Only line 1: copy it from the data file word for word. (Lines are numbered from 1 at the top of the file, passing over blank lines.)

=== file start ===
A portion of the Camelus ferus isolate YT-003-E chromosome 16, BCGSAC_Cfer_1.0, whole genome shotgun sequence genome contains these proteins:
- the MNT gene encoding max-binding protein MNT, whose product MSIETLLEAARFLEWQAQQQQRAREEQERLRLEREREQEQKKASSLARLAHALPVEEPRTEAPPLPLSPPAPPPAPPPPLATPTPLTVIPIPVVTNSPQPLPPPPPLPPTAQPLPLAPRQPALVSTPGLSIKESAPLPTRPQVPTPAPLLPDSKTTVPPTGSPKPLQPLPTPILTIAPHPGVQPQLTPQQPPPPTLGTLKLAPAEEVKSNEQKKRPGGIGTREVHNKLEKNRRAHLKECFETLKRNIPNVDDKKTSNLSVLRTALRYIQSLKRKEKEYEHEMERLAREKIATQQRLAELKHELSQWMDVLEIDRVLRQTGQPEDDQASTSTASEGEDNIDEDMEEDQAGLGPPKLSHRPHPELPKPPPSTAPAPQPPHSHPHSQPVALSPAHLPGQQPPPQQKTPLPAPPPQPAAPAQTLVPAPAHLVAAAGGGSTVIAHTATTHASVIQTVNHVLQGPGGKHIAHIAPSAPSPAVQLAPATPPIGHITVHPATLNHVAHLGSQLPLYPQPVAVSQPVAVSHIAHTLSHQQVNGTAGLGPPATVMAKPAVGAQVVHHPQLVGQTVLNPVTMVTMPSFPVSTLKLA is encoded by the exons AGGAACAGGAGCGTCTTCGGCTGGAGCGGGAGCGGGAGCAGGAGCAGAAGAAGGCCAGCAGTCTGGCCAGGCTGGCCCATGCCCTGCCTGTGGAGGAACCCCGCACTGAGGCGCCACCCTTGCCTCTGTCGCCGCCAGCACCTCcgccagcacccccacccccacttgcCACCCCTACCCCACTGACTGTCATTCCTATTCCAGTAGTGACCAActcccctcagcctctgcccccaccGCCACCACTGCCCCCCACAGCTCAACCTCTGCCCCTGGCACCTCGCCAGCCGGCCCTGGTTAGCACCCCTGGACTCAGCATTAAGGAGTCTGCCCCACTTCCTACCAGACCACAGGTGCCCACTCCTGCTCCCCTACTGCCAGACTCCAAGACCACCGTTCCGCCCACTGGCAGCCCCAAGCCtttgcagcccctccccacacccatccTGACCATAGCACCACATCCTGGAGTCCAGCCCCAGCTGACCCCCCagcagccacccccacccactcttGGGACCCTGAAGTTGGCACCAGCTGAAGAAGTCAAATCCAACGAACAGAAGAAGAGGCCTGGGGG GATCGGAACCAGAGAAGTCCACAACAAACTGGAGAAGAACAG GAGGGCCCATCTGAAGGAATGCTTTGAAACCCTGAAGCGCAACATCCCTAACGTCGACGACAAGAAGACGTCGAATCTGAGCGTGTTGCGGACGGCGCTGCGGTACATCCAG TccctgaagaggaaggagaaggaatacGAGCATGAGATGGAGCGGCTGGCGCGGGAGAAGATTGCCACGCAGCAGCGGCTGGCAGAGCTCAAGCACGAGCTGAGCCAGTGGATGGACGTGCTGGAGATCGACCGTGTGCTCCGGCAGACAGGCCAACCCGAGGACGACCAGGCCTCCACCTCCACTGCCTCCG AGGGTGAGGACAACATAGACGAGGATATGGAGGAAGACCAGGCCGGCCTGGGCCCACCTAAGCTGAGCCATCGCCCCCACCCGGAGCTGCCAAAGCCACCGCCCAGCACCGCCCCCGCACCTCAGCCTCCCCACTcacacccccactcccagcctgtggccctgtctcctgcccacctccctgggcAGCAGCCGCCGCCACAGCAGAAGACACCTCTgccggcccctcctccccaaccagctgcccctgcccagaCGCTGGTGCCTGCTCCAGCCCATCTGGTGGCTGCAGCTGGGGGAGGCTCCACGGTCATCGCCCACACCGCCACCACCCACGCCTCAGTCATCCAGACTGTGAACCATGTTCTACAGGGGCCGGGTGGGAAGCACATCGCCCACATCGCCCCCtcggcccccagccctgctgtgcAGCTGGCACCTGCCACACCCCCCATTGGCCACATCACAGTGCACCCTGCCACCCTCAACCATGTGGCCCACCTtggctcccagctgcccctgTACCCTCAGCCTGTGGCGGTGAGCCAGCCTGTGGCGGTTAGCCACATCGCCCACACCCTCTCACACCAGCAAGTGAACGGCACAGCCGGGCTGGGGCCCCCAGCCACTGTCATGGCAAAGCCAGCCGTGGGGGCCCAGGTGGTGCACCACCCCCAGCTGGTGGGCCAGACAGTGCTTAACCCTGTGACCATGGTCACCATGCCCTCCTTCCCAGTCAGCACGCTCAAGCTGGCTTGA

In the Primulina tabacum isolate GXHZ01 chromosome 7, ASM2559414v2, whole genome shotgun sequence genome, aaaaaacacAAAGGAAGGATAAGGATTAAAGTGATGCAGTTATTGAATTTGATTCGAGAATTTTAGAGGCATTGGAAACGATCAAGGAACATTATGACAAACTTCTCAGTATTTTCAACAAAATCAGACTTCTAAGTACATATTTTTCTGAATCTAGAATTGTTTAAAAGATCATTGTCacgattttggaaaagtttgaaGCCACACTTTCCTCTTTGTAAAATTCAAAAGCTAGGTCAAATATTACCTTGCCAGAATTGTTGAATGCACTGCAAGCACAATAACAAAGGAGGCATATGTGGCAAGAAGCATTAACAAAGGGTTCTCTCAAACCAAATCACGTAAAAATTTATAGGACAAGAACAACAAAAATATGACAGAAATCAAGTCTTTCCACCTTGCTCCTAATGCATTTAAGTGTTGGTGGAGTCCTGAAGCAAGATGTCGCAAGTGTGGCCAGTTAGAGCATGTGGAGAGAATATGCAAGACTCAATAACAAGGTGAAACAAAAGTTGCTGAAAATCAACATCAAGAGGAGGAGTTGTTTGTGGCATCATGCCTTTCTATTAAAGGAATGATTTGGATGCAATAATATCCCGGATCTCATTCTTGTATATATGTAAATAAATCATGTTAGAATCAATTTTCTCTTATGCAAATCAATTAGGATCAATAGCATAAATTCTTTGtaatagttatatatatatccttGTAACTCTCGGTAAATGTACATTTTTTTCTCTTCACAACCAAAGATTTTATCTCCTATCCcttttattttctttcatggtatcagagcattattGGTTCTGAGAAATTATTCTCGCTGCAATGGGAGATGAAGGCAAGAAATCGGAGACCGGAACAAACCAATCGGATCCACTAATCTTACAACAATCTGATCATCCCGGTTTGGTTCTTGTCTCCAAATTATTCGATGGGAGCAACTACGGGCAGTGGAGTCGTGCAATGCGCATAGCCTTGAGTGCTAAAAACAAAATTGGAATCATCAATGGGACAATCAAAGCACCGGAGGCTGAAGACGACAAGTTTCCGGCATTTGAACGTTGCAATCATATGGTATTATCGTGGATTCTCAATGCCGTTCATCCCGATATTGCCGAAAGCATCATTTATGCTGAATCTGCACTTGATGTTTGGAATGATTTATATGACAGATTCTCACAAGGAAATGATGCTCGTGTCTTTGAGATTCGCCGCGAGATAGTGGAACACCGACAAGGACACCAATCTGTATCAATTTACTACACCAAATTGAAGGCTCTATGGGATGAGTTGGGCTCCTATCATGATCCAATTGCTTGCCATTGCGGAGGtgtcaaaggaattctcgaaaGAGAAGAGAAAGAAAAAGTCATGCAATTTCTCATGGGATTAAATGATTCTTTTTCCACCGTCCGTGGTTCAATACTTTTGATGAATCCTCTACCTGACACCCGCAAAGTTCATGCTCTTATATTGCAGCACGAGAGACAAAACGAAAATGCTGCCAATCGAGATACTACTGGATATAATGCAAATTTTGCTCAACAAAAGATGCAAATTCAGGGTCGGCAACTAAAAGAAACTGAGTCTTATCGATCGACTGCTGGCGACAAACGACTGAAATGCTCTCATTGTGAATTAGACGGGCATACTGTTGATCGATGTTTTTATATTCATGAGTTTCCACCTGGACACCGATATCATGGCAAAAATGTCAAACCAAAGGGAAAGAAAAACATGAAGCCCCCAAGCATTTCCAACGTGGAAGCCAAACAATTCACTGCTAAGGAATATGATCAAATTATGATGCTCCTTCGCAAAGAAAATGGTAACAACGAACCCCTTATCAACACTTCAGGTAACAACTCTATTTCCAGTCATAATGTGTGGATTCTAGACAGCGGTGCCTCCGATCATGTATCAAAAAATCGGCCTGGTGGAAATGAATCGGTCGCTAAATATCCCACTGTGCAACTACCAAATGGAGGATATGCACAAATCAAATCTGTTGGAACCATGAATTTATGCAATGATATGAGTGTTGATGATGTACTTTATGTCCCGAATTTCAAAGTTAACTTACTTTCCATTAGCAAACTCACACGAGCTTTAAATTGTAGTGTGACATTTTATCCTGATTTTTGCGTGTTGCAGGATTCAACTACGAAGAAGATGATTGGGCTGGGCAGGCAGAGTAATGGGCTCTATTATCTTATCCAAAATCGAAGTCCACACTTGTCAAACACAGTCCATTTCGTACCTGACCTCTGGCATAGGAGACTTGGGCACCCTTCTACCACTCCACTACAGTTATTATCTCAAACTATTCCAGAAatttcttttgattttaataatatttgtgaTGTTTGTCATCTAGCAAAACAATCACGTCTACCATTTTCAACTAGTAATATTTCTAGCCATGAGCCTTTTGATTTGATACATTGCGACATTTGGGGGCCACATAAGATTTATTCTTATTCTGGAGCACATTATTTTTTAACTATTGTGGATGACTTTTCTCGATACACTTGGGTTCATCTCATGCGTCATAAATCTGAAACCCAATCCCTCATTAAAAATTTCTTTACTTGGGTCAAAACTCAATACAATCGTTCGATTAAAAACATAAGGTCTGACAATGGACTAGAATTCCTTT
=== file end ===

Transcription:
A portion of the Camelus ferus isolate YT-003-E chromosome 16, BCGSAC_Cfer_1.0, whole genome shotgun sequence genome contains these proteins: